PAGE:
Anthony Albanese is known as a pragmatic politician willing to work outside ideological lines – and someone whose first taste of politics came as a child.
Australia’s new prime minister is from a humble background, reminding supporters of that as he made his acceptance speech on Saturday.
“It says a lot about our great country,” he told them, “that a son of a single mum who was a disability pensioner, who grew up in public housing, can stand before you tonight as Australia’s prime minister.”
Mr Albanese, 59, was born in March 1963 in Darlinghurst, an eastern suburb of Sydney, to an Irish-Australian mother and an Italian father.
At the age of 12, he helped to organise a rent strike that kept his mother’s public housing from being sold off to developers.
Speaking to the National Press Club in January, he recalled how at times he depended on neighbours for food when his mother was unable to provide for him.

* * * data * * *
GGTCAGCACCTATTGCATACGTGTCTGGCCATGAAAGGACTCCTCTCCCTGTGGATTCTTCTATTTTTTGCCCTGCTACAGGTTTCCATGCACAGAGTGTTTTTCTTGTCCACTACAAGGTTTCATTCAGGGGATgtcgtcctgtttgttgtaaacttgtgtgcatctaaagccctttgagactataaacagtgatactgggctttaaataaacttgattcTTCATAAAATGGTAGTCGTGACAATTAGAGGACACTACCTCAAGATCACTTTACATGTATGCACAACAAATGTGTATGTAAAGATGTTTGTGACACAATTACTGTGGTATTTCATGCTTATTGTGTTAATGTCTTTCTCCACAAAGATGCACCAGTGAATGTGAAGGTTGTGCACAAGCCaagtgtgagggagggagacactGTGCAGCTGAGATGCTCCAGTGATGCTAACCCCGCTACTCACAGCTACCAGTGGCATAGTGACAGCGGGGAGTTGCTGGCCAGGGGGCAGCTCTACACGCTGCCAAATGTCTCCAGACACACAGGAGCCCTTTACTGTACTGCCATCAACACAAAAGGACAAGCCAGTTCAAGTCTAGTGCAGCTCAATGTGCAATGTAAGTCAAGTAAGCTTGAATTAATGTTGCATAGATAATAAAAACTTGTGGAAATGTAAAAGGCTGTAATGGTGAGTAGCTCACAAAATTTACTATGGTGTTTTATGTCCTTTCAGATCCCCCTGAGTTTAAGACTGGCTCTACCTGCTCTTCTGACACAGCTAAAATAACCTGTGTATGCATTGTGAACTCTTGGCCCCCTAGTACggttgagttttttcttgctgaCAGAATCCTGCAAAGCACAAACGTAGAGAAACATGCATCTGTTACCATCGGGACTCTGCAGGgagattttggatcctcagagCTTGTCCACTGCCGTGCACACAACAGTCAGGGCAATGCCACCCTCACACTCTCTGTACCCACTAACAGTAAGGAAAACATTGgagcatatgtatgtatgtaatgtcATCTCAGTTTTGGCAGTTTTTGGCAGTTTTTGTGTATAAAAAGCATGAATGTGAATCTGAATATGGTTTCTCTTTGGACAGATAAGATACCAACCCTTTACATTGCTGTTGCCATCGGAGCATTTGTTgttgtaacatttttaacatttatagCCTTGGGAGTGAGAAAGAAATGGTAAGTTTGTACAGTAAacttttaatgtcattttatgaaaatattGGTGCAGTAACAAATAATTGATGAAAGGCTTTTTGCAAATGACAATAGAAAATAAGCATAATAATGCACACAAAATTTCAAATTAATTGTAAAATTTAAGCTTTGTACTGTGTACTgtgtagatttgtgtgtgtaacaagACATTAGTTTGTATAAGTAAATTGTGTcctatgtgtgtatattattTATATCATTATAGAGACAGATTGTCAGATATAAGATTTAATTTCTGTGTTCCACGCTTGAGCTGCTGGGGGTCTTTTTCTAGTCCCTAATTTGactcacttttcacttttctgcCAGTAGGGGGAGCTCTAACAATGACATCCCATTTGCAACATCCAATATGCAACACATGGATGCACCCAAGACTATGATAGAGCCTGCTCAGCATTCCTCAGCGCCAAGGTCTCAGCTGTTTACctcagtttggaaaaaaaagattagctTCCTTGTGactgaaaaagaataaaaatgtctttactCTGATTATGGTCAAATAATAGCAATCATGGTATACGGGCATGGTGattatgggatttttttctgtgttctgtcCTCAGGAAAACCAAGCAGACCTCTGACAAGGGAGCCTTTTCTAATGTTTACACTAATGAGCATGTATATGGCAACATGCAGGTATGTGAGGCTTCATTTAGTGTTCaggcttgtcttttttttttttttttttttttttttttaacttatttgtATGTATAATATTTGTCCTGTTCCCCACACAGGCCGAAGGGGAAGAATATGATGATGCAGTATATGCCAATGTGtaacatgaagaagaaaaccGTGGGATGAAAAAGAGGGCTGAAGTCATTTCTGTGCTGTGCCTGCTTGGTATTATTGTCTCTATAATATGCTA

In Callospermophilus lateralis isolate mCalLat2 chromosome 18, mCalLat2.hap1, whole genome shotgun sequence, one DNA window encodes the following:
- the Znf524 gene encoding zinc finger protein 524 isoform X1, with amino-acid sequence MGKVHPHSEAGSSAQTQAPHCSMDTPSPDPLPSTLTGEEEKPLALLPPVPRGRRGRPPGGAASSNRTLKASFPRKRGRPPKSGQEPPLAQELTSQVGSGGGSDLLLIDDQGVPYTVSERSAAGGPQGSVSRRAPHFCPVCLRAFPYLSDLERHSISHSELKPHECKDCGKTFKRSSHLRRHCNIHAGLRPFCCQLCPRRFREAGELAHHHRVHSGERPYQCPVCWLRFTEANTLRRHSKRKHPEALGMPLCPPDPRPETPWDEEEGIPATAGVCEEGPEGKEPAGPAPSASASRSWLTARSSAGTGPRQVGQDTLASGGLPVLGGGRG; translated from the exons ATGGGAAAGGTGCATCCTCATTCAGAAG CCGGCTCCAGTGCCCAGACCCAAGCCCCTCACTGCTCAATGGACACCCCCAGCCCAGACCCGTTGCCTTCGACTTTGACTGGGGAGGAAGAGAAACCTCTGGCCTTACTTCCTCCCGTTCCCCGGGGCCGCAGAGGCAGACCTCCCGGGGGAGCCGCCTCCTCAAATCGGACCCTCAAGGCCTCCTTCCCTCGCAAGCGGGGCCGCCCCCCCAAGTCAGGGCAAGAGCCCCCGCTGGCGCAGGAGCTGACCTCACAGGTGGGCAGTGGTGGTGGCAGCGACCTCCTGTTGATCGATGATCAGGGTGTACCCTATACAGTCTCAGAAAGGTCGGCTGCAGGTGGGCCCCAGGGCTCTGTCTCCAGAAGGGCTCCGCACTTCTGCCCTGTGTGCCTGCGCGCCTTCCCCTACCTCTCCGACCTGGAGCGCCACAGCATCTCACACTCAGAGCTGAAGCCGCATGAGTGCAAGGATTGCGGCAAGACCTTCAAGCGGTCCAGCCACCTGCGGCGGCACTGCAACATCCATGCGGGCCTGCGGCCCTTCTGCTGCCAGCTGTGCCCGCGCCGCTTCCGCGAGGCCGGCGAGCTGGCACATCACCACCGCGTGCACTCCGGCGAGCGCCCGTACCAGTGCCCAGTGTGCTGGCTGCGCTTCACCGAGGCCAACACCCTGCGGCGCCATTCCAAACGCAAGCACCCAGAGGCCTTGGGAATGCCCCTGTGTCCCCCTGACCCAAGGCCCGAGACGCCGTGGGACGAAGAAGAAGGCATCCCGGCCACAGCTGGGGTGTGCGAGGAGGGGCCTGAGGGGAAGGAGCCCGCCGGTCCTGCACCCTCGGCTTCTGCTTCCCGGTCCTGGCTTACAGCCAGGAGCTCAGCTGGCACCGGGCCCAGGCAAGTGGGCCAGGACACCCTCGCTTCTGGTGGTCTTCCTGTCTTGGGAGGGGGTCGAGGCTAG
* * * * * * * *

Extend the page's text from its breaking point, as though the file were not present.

“It gave me a determination, each and every day, to help the people like I was, growing up, to have a better life,” he said.
The first in his family to attend university, Mr Albanese studied economics and became involved in student politics.
At 22, he was elected president of Young Labor, working as a research officer under Bob Hawke, Labor’s longest-serving prime minister.
Mr Albanese entered parliament in 1996 as Labor began the first of two decade-long periods in opposition.
When the party was back in power, between 2007 and 2013, there were leadership disputes during which he established his reputation as a conciliator prepared to work with both sides.
After suffering losses in the 2010 election, Labor had to run as a minority government.
As leader of the house, Mr Albanese made sure the “work of government proceeded”, said the trade minister in that government, Craig Emerson.
Political commentators said it was Australia’s most productive parliament – based on the number of laws passed compared to the number of days in office.
Now, Mr Albanese has an even bigger challenge.
“Anthony has a capacity to look beyond the party political alignment,” said Robert Tickner, a former Labor member
who took a call from the young politician about his mother’s stove.
“(He) believes in this idea that there are people of good will in the community,” Mr Tickner added.
“He’s not someone who’s a sectarian.”